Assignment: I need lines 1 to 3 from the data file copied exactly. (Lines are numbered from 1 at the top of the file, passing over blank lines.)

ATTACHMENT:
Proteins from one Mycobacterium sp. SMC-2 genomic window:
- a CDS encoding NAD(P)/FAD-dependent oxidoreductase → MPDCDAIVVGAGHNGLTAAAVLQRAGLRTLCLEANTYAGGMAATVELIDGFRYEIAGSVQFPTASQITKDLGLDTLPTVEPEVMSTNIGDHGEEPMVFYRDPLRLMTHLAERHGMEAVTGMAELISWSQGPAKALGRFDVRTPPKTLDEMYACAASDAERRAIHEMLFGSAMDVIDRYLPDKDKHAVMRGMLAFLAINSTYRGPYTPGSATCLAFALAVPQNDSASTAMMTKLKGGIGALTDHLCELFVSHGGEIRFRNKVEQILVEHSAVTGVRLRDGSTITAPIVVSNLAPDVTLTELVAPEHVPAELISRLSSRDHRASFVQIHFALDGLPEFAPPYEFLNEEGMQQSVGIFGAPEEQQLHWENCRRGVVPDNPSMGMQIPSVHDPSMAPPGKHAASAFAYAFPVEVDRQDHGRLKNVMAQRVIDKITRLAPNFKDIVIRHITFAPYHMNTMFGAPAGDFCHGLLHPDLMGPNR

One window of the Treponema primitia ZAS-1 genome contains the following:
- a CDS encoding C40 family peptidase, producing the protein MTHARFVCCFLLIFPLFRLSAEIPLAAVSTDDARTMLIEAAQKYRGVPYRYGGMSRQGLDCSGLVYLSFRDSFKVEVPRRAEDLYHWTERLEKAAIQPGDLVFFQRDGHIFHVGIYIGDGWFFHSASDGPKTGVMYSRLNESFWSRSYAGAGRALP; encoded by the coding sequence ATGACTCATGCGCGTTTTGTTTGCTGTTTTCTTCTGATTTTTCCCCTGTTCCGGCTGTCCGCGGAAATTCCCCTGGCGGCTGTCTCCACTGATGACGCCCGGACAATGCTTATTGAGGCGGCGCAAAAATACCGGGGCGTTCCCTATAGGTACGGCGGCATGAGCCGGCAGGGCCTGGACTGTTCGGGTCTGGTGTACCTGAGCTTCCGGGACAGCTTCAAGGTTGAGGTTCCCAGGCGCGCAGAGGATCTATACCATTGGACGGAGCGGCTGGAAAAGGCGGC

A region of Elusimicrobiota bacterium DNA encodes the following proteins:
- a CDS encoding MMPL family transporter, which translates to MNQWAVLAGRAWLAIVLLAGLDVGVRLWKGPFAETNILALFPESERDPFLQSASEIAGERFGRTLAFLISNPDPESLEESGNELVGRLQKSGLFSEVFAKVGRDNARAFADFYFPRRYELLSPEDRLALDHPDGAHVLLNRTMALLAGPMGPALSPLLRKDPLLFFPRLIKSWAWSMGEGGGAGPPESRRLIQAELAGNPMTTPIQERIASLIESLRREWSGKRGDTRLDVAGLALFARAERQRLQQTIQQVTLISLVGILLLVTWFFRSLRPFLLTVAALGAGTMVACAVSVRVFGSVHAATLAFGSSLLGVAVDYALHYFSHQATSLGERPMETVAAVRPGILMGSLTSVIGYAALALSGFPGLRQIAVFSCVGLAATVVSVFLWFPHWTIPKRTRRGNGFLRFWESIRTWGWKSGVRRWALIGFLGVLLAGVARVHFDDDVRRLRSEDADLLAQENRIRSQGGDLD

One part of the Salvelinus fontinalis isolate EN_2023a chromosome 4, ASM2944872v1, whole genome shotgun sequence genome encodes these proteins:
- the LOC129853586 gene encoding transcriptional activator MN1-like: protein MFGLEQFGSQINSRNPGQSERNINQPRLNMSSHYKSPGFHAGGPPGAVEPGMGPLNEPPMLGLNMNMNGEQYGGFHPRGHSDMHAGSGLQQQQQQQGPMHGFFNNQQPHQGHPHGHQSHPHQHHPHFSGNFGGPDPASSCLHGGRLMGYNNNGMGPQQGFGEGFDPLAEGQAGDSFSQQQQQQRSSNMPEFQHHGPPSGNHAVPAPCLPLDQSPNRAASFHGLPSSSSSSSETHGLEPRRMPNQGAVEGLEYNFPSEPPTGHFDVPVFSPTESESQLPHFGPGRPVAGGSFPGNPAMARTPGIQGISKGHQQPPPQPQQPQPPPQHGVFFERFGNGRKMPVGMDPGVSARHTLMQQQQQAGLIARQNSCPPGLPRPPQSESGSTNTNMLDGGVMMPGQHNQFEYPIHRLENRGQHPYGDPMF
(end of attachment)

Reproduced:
Proteins from one Mycobacterium sp. SMC-2 genomic window:
- a CDS encoding NAD(P)/FAD-dependent oxidoreductase → MPDCDAIVVGAGHNGLTAAAVLQRAGLRTLCLEANTYAGGMAATVELIDGFRYEIAGSVQFPTASQITKDLGLDTLPTVEPEVMSTNIGDHGEEPMVFYRDPLRLMTHLAERHGMEAVTGMAELISWSQGPAKALGRFDVRTPPKTLDEMYACAASDAERRAIHEMLFGSAMDVIDRYLPDKDKHAVMRGMLAFLAINSTYRGPYTPGSATCLAFALAVPQNDSASTAMMTKLKGGIGALTDHLCELFVSHGGEIRFRNKVEQILVEHSAVTGVRLRDGSTITAPIVVSNLAPDVTLTELVAPEHVPAELISRLSSRDHRASFVQIHFALDGLPEFAPPYEFLNEEGMQQSVGIFGAPEEQQLHWENCRRGVVPDNPSMGMQIPSVHDPSMAPPGKHAASAFAYAFPVEVDRQDHGRLKNVMAQRVIDKITRLAPNFKDIVIRHITFAPYHMNTMFGAPAGDFCHGLLHPDLMGPNR

One window of the Treponema primitia ZAS-1 genome contains the following: